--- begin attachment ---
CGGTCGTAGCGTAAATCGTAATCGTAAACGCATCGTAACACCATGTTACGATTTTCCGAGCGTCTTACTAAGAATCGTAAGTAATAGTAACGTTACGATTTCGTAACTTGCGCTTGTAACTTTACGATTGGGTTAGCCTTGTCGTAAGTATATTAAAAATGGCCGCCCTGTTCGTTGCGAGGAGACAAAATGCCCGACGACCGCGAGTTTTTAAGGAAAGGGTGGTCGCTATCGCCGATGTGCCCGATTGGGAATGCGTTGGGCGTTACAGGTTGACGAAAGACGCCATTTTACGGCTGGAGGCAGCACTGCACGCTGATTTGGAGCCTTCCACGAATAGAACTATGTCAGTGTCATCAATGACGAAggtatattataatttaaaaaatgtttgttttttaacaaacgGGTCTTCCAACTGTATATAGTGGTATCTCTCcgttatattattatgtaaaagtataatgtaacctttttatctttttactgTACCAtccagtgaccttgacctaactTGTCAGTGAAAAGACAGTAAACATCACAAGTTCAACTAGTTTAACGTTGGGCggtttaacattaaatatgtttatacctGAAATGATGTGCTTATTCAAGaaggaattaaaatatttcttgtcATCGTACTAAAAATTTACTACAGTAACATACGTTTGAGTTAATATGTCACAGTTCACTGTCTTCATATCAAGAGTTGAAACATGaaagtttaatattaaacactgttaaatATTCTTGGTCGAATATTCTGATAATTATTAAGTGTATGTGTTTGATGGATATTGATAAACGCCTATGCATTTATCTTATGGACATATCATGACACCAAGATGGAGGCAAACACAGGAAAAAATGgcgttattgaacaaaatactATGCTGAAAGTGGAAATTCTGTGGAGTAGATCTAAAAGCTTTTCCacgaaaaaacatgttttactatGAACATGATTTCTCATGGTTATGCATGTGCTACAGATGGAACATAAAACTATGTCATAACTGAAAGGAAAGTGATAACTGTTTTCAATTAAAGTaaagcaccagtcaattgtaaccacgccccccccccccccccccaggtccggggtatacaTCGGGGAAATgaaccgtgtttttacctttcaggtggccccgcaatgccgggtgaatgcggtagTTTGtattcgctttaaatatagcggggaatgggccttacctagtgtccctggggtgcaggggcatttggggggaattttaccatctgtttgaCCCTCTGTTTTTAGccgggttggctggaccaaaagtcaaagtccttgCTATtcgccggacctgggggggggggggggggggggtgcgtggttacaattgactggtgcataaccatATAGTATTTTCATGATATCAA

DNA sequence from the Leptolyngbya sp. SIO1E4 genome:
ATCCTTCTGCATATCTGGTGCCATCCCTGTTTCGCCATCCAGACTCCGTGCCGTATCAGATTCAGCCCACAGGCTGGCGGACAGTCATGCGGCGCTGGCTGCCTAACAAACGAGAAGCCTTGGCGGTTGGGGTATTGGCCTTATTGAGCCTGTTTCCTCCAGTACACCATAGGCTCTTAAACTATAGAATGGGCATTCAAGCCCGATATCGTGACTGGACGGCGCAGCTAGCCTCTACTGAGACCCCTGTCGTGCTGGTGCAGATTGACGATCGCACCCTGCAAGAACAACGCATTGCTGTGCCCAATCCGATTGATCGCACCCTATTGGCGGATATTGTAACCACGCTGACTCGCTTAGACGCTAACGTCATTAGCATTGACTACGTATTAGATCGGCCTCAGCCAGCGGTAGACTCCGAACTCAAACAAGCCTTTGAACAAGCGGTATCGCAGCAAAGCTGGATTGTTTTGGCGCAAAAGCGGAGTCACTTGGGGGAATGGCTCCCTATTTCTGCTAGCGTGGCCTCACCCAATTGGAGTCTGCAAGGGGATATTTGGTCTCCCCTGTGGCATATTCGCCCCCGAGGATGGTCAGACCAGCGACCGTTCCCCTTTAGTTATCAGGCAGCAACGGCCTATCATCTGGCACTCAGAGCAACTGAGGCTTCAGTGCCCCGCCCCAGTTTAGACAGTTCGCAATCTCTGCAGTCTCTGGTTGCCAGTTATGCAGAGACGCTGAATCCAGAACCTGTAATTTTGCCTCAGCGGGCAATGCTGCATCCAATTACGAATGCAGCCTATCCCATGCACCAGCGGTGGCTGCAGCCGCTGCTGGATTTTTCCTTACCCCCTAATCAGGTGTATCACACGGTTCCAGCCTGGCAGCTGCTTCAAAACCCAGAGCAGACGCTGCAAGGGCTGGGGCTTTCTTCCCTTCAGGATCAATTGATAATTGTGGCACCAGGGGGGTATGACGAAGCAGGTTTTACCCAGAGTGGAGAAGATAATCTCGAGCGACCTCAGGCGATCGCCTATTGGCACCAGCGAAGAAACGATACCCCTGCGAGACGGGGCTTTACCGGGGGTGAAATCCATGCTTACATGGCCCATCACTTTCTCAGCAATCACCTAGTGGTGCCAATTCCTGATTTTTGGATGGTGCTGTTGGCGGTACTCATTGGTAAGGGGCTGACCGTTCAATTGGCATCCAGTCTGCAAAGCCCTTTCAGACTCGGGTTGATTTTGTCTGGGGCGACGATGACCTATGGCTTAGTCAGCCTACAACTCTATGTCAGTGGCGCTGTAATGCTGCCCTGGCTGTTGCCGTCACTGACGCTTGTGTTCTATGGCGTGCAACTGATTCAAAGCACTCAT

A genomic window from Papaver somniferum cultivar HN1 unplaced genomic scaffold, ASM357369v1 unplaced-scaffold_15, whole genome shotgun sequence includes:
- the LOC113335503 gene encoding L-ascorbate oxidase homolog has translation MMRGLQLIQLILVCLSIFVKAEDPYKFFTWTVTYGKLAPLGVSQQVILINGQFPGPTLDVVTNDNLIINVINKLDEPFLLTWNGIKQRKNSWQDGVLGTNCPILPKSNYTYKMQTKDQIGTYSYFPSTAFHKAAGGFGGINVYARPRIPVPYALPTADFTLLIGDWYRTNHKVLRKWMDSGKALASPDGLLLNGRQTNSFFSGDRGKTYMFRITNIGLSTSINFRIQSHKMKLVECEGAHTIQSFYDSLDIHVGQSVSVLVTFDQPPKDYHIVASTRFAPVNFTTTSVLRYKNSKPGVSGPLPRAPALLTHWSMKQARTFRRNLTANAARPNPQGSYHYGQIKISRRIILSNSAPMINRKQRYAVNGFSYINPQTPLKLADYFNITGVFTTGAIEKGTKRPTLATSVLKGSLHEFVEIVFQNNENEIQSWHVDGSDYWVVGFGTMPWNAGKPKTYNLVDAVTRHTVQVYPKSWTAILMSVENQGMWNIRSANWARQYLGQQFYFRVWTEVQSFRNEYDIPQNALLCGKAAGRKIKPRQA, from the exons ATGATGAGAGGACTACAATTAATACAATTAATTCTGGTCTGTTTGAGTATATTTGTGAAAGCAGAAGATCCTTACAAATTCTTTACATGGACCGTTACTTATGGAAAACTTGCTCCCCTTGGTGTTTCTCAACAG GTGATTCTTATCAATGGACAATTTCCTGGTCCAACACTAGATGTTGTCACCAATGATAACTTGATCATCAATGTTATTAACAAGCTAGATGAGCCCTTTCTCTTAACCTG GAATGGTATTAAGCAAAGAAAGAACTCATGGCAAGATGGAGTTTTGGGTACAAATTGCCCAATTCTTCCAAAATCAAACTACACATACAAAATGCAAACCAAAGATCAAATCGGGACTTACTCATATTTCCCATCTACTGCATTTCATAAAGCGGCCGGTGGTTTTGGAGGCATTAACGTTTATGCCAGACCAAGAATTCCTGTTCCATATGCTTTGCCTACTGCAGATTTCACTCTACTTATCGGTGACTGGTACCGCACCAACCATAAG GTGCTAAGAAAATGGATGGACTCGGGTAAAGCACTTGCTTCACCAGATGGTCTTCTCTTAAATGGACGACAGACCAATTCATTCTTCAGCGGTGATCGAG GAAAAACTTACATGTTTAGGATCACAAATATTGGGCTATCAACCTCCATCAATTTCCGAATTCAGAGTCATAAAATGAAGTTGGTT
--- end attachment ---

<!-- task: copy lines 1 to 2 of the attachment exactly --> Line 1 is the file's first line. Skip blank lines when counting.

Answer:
CGGTCGTAGCGTAAATCGTAATCGTAAACGCATCGTAACACCATGTTACGATTTTCCGAGCGTCTTACTAAGAATCGTAAGTAATAGTAACGTTACGATTTCGTAACTTGCGCTTGTAACTTTACGATTGGGTTAGCCTTGTCGTAAGTATATTAAAAATGGCCGCCCTGTTCGTTGCGAGGAGACAAAATGCCCGACGACCGCGAGTTTTTAAGGAAAGGGTGGTCGCTATCGCCGATGTGCCCGATTGGGAATGCGTTGGGCGTTACAGGTTGACGAAAGACGCCATTTTACGGCTGGAGGCAGCACTGCACGCTGATTTGGAGCCTTCCACGAATAGAACTATGTCAGTGTCATCAATGACGAAggtatattataatttaaaaaatgtttgttttttaacaaacgGGTCTTCCAACTGTATATAGTGGTATCTCTCcgttatattattatgtaaaagtataatgtaacctttttatctttttactgTACCAtccagtgaccttgacctaactTGTCAGTGAAAAGACAGTAAACATCACAAGTTCAACTAGTTTAACGTTGGGCggtttaacattaaatatgtttatacctGAAATGATGTGCTTATTCAAGaaggaattaaaatatttcttgtcATCGTACTAAAAATTTACTACAGTAACATACGTTTGAGTTAATATGTCACAGTTCACTGTCTTCATATCAAGAGTTGAAACATGaaagtttaatattaaacactgttaaatATTCTTGGTCGAATATTCTGATAATTATTAAGTGTATGTGTTTGATGGATATTGATAAACGCCTATGCATTTATCTTATGGACATATCATGACACCAAGATGGAGGCAAACACAGGAAAAAATGgcgttattgaacaaaatactATGCTGAAAGTGGAAATTCTGTGGAGTAGATCTAAAAGCTTTTCCacgaaaaaacatgttttactatGAACATGATTTCTCATGGTTATGCATGTGCTACAGATGGAACATAAAACTATGTCATAACTGAAAGGAAAGTGATAACTGTTTTCAATTAAAGTaaagcaccagtcaattgtaaccacgccccccccccccccccccaggtccggggtatacaTCGGGGAAATgaaccgtgtttttacctttcaggtggccccgcaatgccgggtgaatgcggtagTTTGtattcgctttaaatatagcggggaatgggccttacctagtgtccctggggtgcaggggcatttggggggaattttaccatctgtttgaCCCTCTGTTTTTAGccgggttggctggaccaaaagtcaaagtccttgCTATtcgccggacctgggggggggggggggggggggtgcgtggttacaattgactggtgcataaccatATAGTATTTTCATGATATCAA

DNA sequence from the Leptolyngbya sp. SIO1E4 genome: